The adjacent picture shows how a large segment of sized GTR membrane extends up and under the perio flap (loosened gum tissue on upper arch) that was created to expose the bony ridge. The entire graft area is covered.
Periodontal suturing is performed to reattach the perio flap into it’s original position and also completely covers the extraction and bone graft site.
Tissue regeneration begins immediately. In about 3 months time the treated area regenerates into a solid piece of bone.
A New Healthy Dental Implant Site
The close up picture provided here shows a healthy reattachment of the perio flap that was created during the bone graft surgery. The titanium screws are no longer needed since the grafted chin bone is now an integral part of the bony ridge.
Implant site development begins with the use of a series of graduated implant drill sizes to sequentially create an implant site that matches the specifications of the implant device.
Special attention is exercised to assure that no over-heating of the newly grafted bone occurs. The use of several implant bits provides the extra assurance that this potential error is eliminated.
Depth Adjustment and Temporary Crown
The implant has been successfully seated into the new bone. Osseointegration begins again that will fully integrate the implant device into the jawbone.
The patient elected to have a temporary crown (taken out of occlusion to protect tissues) to eliminate the “toothless” effect.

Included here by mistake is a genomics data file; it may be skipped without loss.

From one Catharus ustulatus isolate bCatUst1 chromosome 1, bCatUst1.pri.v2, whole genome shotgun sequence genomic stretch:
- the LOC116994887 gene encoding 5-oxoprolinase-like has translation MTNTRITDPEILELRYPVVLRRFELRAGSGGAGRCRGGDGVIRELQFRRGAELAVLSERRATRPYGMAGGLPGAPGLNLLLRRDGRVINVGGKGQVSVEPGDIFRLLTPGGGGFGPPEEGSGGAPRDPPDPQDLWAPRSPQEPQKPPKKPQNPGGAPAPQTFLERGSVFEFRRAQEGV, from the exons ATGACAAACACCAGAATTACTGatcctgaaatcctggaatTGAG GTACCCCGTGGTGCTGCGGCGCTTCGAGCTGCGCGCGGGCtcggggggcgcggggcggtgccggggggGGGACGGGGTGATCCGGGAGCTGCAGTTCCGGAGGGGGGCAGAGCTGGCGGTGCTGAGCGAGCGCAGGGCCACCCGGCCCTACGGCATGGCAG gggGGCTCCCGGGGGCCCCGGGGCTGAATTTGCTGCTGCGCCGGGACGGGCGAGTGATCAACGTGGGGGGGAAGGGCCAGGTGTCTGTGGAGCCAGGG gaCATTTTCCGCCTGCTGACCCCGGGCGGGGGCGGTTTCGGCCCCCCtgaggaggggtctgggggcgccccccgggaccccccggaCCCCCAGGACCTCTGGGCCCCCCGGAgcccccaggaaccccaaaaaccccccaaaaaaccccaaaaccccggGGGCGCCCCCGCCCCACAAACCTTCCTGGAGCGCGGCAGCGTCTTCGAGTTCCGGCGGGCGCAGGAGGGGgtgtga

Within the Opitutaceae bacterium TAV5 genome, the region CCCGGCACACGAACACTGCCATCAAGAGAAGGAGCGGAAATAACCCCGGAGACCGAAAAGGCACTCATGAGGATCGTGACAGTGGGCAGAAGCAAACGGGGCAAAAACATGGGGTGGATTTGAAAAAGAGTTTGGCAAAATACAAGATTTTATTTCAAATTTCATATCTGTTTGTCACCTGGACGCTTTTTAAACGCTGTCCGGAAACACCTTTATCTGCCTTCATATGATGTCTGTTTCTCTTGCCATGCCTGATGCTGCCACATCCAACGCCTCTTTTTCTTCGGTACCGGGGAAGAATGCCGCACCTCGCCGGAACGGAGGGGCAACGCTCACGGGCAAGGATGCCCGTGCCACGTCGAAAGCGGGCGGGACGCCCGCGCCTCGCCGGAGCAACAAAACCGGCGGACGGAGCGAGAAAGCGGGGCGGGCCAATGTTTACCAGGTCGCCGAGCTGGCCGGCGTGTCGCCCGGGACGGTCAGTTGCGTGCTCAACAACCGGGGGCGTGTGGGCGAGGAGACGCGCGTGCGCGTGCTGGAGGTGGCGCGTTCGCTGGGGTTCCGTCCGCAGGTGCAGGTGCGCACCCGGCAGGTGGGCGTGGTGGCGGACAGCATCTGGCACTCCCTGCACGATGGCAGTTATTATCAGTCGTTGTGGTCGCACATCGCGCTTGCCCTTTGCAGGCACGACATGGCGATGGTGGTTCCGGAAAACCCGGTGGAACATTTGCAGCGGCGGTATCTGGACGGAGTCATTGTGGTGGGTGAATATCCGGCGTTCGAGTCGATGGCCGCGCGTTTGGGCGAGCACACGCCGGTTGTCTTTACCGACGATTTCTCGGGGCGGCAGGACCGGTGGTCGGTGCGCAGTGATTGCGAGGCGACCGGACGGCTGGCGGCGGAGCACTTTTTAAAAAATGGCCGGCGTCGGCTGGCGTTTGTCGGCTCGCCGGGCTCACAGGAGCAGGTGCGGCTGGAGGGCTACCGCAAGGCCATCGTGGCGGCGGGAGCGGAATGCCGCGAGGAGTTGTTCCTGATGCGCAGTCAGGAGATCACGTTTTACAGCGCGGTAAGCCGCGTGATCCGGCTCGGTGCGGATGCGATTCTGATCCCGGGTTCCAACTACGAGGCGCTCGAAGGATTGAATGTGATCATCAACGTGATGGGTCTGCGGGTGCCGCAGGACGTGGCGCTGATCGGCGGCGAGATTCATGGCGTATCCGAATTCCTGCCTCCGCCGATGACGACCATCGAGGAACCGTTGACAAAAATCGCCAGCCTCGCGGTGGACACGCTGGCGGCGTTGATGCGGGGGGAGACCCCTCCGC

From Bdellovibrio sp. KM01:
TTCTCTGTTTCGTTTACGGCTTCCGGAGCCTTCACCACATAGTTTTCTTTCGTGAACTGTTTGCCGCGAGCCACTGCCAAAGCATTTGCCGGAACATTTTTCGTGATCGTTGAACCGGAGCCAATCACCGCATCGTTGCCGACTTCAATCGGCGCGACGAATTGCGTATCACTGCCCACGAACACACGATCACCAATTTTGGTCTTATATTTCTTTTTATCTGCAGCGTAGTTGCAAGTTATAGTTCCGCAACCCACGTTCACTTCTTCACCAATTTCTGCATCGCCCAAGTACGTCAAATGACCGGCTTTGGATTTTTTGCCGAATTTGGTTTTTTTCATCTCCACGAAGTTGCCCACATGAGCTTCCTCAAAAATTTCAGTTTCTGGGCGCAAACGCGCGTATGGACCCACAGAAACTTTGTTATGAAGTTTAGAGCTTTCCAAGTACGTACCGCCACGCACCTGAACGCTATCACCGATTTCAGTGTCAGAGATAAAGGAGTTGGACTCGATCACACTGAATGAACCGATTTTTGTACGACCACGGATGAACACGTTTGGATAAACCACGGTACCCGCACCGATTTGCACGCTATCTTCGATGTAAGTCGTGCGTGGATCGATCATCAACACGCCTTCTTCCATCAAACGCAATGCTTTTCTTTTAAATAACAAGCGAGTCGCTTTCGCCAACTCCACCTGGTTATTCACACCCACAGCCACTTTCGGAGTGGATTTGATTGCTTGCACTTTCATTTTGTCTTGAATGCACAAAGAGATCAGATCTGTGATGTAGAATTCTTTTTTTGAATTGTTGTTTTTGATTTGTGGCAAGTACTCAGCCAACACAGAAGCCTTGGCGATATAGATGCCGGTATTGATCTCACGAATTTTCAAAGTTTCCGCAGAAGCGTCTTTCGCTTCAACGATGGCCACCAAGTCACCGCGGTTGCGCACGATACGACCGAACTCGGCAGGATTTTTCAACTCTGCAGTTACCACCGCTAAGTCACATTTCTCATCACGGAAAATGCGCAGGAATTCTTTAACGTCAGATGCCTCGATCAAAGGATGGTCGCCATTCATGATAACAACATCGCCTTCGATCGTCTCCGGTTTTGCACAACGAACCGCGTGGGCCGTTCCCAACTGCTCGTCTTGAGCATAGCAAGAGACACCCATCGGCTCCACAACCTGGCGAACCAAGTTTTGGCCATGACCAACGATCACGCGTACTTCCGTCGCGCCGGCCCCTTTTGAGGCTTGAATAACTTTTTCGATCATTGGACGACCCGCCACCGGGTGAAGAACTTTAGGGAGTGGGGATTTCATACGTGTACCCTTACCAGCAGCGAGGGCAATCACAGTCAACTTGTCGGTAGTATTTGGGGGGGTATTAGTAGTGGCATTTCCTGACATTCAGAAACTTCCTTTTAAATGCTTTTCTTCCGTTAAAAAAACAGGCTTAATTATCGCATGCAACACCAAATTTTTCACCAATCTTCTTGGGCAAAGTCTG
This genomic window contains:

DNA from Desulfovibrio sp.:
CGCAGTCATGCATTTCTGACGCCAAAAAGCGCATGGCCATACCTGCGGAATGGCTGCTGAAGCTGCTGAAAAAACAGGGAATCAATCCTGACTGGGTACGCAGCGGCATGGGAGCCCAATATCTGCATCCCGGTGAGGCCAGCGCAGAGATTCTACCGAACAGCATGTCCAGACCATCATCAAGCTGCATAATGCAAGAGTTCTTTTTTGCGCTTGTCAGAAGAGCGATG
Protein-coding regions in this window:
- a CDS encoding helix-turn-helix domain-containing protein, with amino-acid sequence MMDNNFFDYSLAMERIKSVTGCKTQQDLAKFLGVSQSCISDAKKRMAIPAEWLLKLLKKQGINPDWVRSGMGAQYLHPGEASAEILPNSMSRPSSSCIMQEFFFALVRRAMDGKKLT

The small perio flap that was required to expose the titanium screws and the bony ridge as part of the implant surgery is sutured for a second time.
Notice how the overall tissues areas and surface have a nice plump appearance, recreating what Mother Nature originally provides.
Osseointegration Part Two
During this final phase of osseointegration whereby the implant is fully integrated into the newly augmented bone, the remaining three crowns to the right of the newly implanted tooth were carefully removed and replaced with temporaries.
Color matching, for this patient, involved selecting the correct shade that will best match the patient’s adjacent natural teeth and also the abutment that will be used on the new implant.
These extra steps assure that the final cosmetic result is uniform throughout the upper arch.
Final Restorative Treatment
After completing the second phase of implant osseointegration (about 5-6 months) the final restorative crowns are ready for placement.
The technical data necessary for correct color matching and final bite characteristics was developed during this final stage of healing.
Since all four (4) central anterior teeth were being fully restored, smile line correction performed by Dr. Winter created a cosmetic result that was quite dramatic for the patient.
Root Canal Therapy has been an conservative treatment that is quite effective… most of the time.
Events, bite characteristics and tissue conditions nonetheless can and will affect the long term outcome of a successful root canal.
For this particular patient, an eventual treatment failure occurred that affected what most dentists consider to the most important component of dentistry…. bone tissue.
The patient’s deliberate decision to rebuild what was lost… beginning at tissue level, rather than rely on prosthetic alternatives (e.g., bridgework, partials) enabled her to regain nearly everything that was lost with an outcome that would even fool Mother Nature.